Brandy is best drunk when cooled, it produces a fuller and smoother mouthfeel and less of a "burning" sensation. It also gives more pleasantaroma at a lower temperature.
The beverage is made by distilling the grape skins, pulp, seeds, and stems (pomace) left over from wine-making. Grappa has an alcohol content between 35%–60% (70 to 120 proof). It can only be called Grappa (as the name is so protected) if it is produced in Italy (where it originated), or in the Italian part of Switzerland, or in San Marino.
The distillation process occurs on solids and is carried out by steam distillation to avoid burning the pomace. The grapes' stems and seeds and a sugar-rich juice are fermented together which may produce a very small amount of methanol. Of course, methanol is carefully removed during distillation.
Cognac is a variety of brandy named after the town Cognac in France where it's largely produced. For a distilled brandy to bear the name Cognac, French legislation has set some production method requirements. It must be made from specific varieties of grapes, must be double distilled in copper alembic stills and aged for at least two years in oak casks.
During the production, the grapes are pressed and the obtained juice is left to ferment with the native's wild yeasts converting the sugar into alcohol. After 2-3 weeks of fermenting, the resulting wine is about 7 to 8% alcohol. This wine can be really undrinkable, it is very dry, acidic, and thin, but is excellent for distillation and aging.
This is a type of brandy produced in the Armagnic region of southwest France. It's made from distilling wine fermented from different grape varieties including Baco 22A, Colombard, and Ugni Blanc. The beverage is distilled once in a column still rather than a pot still which is used in making Cognac. A less smooth distillate is achieved after distillation however, the long aging in oak barrels develops more aromatic compounds that contribute to a more improved and complex flavor of the spirit. Aging in wooden casks also gives its caramel-like color.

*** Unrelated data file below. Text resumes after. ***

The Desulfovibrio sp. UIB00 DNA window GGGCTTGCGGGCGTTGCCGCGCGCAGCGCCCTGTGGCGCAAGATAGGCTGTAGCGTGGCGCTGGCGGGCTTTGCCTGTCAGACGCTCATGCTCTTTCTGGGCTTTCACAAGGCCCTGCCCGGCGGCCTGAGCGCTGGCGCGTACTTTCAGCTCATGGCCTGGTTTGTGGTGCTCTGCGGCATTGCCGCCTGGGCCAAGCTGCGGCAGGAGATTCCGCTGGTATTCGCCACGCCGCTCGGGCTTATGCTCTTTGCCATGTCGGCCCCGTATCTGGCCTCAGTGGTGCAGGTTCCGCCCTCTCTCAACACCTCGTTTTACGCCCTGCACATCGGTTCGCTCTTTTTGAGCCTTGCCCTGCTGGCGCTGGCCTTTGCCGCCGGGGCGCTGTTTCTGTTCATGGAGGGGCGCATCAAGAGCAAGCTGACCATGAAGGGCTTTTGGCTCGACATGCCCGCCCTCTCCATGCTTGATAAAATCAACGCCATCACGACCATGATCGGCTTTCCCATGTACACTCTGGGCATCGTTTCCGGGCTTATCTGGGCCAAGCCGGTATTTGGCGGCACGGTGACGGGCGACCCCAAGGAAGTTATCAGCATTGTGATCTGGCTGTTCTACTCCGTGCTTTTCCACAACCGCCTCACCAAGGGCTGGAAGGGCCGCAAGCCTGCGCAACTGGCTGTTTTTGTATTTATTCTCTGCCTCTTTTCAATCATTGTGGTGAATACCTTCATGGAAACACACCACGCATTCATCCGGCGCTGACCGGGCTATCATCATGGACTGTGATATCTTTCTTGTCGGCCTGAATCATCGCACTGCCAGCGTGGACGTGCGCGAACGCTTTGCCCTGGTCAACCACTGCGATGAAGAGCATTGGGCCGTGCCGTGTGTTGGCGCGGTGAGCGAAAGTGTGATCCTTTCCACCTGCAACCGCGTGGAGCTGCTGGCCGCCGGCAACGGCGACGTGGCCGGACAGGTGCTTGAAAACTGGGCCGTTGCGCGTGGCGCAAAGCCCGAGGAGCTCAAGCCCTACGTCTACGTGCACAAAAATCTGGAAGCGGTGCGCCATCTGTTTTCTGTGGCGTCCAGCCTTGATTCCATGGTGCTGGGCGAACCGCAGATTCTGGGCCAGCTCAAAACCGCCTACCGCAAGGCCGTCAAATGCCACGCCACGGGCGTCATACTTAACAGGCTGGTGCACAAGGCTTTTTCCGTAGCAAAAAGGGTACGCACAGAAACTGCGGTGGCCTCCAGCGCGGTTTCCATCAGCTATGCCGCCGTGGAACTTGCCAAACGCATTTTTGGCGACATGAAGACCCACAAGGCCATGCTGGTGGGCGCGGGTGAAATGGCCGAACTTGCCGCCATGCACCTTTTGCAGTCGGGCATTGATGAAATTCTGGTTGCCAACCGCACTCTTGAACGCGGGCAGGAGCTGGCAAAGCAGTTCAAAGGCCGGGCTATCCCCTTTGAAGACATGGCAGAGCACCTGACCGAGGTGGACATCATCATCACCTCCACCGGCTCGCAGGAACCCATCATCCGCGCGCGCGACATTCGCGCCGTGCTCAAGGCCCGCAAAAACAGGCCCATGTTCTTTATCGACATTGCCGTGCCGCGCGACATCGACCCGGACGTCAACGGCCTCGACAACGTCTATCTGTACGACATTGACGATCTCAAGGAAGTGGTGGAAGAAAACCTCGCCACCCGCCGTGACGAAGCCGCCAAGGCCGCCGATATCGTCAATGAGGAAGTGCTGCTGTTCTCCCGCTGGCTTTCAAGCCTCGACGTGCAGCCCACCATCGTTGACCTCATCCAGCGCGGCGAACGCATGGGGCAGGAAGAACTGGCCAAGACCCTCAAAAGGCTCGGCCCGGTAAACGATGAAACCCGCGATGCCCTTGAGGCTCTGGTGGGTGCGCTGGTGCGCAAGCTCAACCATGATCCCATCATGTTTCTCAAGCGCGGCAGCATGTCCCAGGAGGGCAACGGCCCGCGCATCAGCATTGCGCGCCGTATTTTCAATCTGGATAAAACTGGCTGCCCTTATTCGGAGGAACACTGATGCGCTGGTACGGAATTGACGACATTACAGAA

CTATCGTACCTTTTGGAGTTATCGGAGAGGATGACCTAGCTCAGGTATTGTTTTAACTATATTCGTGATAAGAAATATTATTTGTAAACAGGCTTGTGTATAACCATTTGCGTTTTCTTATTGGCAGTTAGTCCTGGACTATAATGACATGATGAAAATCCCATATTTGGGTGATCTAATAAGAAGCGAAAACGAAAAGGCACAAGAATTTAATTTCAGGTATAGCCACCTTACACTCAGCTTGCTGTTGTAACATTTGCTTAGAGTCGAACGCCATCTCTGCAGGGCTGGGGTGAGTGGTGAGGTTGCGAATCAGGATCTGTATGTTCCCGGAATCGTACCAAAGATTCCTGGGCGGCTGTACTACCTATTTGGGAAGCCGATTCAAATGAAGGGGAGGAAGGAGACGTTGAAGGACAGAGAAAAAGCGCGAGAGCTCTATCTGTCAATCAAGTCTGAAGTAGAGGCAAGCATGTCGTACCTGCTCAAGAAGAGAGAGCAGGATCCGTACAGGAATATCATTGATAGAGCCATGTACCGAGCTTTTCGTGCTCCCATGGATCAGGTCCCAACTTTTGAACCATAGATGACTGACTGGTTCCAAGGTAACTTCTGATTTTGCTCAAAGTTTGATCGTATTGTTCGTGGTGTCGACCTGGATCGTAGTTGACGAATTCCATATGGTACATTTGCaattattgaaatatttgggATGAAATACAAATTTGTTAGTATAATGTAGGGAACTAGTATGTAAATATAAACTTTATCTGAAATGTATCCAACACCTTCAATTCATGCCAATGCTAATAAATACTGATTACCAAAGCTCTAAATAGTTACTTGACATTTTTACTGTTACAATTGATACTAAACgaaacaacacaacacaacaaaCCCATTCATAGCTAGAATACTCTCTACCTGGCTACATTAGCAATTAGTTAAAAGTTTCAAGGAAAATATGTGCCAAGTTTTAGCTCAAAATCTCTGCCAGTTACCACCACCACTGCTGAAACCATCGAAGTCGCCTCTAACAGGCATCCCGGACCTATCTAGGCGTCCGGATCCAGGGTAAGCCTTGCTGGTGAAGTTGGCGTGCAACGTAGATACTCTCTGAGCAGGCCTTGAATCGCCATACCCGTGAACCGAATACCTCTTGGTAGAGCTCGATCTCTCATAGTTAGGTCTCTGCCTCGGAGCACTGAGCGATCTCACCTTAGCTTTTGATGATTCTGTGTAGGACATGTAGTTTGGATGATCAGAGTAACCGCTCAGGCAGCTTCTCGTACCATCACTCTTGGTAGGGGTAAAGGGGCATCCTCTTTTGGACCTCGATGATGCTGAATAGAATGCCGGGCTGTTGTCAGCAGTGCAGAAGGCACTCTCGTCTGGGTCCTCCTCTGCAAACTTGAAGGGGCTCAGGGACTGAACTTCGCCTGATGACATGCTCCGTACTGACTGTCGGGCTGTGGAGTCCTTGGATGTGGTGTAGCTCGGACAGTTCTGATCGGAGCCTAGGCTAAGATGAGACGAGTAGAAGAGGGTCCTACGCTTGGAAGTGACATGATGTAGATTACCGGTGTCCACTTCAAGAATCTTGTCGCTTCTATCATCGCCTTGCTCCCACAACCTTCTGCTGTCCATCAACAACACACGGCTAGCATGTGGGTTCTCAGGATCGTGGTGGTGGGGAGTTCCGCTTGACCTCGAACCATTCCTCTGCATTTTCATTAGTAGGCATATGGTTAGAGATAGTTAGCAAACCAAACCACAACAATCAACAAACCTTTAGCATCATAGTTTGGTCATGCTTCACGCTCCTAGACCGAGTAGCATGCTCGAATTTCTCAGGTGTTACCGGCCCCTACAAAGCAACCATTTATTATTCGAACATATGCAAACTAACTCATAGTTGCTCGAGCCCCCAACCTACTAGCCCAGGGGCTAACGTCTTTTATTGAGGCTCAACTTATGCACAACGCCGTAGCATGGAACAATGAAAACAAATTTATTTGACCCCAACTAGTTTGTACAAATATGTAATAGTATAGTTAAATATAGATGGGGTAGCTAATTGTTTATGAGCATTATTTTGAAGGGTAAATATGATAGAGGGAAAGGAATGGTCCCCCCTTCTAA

The alcohol you sip, you enjoy and can even get you troublesome is apparently made from a very junior mix, that you wouldn’t imagine could punch you to sleep. It all started from a combination of sugar and water plus a toss of yeast, then fermented and distilled.
If you decide to produce your own alcohol, you can joggle through several recipes and ingredients. Your output depends on what ingredients you will use and how you decide to run your moonshine still. What’s most important is your sugar source, here’s a table of typical fruits use to extract alcohol and their potential yield.
Barley & Malt
Corn and malt are commonly used to produce whiskey, regular brandies are distilled from grape washes. Fruit mashes are very ideal for flavored spirits, their retain taste gives texture to the alcohol. Potatoes are great ingredients in producing vodka and schnapps while sugar cane juice and molasses can make really good rum.
Note that you always have to keep the ratio of available sugar to water similar to a sugar based wash to keep the yeast happy (about 0.20 - 0.25 kg/L). So, cane juice can be fermented without dilution since it only has 9-14% sugar content. Raw sugar from juice and corn would best require dilution.
If you’re thinking of how much alcohol you can expect from a single batch, a typical result is about 10-20%. That being said, a single run of a 5 gallon mash could potentially make 1 gallon of alcohol.